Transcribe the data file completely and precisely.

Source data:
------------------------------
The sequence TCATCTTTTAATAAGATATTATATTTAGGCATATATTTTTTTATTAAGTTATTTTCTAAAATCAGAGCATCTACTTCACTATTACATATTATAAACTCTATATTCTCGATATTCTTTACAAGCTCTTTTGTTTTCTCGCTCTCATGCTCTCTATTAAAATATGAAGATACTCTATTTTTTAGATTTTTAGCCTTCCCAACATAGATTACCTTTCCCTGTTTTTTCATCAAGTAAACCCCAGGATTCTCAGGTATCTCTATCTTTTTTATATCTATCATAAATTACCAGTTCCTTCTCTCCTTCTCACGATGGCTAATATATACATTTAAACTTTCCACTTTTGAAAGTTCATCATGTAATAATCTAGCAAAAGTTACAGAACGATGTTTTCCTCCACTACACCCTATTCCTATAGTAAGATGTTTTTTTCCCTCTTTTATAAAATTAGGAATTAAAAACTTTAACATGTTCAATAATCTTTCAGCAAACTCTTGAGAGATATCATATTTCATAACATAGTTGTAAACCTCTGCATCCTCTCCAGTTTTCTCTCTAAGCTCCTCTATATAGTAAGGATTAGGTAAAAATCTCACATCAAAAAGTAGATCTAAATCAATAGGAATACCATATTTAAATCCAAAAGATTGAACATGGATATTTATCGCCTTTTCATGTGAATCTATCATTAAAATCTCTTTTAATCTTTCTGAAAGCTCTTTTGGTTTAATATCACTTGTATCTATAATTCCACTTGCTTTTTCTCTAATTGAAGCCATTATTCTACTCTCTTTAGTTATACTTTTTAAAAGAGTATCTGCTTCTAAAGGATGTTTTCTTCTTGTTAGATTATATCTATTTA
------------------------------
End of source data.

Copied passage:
The sequence TCATCTTTTAATAAGATATTATATTTAGGCATATATTTTTTTATTAAGTTATTTTCTAAAATCAGAGCATCTACTTCACTATTACATATTATAAACTCTATATTCTCGATATTCTTTACAAGCTCTTTTGTTTTCTCGCTCTCATGCTCTCTATTAAAATATGAAGATACTCTATTTTTTAGATTTTTAGCCTTCCCAACATAGATTACCTTTCCCTGTTTTTTCATCAAGTAAACCCCAGGATTCTCAGGTATCTCTATCTTTTTTATATCTATCATAAATTACCAGTTCCTTCTCTCCTTCTCACGATGGCTAATATATACATTTAAACTTTCCACTTTTGAAAGTTCATCATGTAATAATCTAGCAAAAGTTACAGAACGATGTTTTCCTCCACTACACCCTATTCCTATAGTAAGATGTTTTTTTCCCTCTTTTATAAAATTAGGAATTAAAAACTTTAACATGTTCAATAATCTTTCAGCAAACTCTTGAGAGATATCATATTTCATAACATAGTTGTAAACCTCTGCATCCTCTCCAGTTTTCTCTCTAAGCTCCTCTATATAGTAAGGATTAGGTAAAAATCTCACATCAAAAAGTAGATCTAAATCAATAGGAATACCATATTTAAATCCAAAAGATTGAACATGGATATTTATCGCCTTTTCATGTGAATCTATCATTAAAATCTCTTTTAATCTTTCTGAAAGCTCTTTTGGTTTAATATCACTTGTATCTATAATTCCACTTGCTTTTTCTCTAATTGAAGCCATTATTCTACTCTCTTTAGTTATACTTTTTAAAAGAGTATCTGCTTCTAAAGGATGTTTTCTTCTTGTTAGATTATATCTATTTA